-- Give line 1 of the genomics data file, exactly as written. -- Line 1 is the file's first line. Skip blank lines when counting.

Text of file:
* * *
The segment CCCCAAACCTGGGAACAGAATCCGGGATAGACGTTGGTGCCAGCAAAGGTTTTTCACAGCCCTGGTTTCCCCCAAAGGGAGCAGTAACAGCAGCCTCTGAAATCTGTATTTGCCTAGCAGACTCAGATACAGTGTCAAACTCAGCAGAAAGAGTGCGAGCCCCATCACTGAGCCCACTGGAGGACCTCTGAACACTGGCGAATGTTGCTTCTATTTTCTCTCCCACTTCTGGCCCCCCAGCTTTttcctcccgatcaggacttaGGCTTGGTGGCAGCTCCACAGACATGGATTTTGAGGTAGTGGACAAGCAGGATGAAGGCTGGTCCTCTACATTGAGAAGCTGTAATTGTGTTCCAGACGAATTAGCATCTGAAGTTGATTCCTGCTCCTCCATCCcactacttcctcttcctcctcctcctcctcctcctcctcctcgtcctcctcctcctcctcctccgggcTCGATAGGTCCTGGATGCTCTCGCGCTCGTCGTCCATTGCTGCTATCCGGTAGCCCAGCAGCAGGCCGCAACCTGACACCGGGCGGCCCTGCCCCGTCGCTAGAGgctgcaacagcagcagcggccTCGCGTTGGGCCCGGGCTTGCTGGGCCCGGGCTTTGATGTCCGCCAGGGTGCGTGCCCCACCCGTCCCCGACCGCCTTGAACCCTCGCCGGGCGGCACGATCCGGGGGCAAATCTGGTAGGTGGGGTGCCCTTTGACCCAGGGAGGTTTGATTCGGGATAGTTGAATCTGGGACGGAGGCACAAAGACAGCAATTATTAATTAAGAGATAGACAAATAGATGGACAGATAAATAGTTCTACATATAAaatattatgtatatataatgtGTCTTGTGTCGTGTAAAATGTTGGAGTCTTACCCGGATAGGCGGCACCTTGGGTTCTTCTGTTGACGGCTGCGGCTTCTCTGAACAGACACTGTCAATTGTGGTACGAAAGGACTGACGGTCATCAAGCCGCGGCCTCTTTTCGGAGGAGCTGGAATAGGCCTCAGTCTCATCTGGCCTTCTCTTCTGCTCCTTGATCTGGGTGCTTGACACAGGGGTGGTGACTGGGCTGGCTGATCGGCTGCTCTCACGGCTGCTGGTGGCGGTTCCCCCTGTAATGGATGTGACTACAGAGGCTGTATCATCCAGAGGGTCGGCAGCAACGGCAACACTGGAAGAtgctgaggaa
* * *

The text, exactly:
The segment CCCCAAACCTGGGAACAGAATCCGGGATAGACGTTGGTGCCAGCAAAGGTTTTTCACAGCCCTGGTTTCCCCCAAAGGGAGCAGTAACAGCAGCCTCTGAAATCTGTATTTGCCTAGCAGACTCAGATACAGTGTCAAACTCAGCAGAAAGAGTGCGAGCCCCATCACTGAGCCCACTGGAGGACCTCTGAACACTGGCGAATGTTGCTTCTATTTTCTCTCCCACTTCTGGCCCCCCAGCTTTttcctcccgatcaggacttaGGCTTGGTGGCAGCTCCACAGACATGGATTTTGAGGTAGTGGACAAGCAGGATGAAGGCTGGTCCTCTACATTGAGAAGCTGTAATTGTGTTCCAGACGAATTAGCATCTGAAGTTGATTCCTGCTCCTCCATCCcactacttcctcttcctcctcctcctcctcctcctcctcctcgtcctcctcctcctcctcctccgggcTCGATAGGTCCTGGATGCTCTCGCGCTCGTCGTCCATTGCTGCTATCCGGTAGCCCAGCAGCAGGCCGCAACCTGACACCGGGCGGCCCTGCCCCGTCGCTAGAGgctgcaacagcagcagcggccTCGCGTTGGGCCCGGGCTTGCTGGGCCCGGGCTTTGATGTCCGCCAGGGTGCGTGCCCCACCCGTCCCCGACCGCCTTGAACCCTCGCCGGGCGGCACGATCCGGGGGCAAATCTGGTAGGTGGGGTGCCCTTTGACCCAGGGAGGTTTGATTCGGGATAGTTGAATCTGGGACGGAGGCACAAAGACAGCAATTATTAATTAAGAGATAGACAAATAGATGGACAGATAAATAGTTCTACATATAAaatattatgtatatataatgtGTCTTGTGTCGTGTAAAATGTTGGAGTCTTACCCGGATAGGCGGCACCTTGGGTTCTTCTGTTGACGGCTGCGGCTTCTCTGAACAGACACTGTCAATTGTGGTACGAAAGGACTGACGGTCATCAAGCCGCGGCCTCTTTTCGGAGGAGCTGGAATAGGCCTCAGTCTCATCTGGCCTTCTCTTCTGCTCCTTGATCTGGGTGCTTGACACAGGGGTGGTGACTGGGCTGGCTGATCGGCTGCTCTCACGGCTGCTGGTGGCGGTTCCCCCTGTAATGGATGTGACTACAGAGGCTGTATCATCCAGAGGGTCGGCAGCAACGGCAACACTGGAAGAtgctgaggaa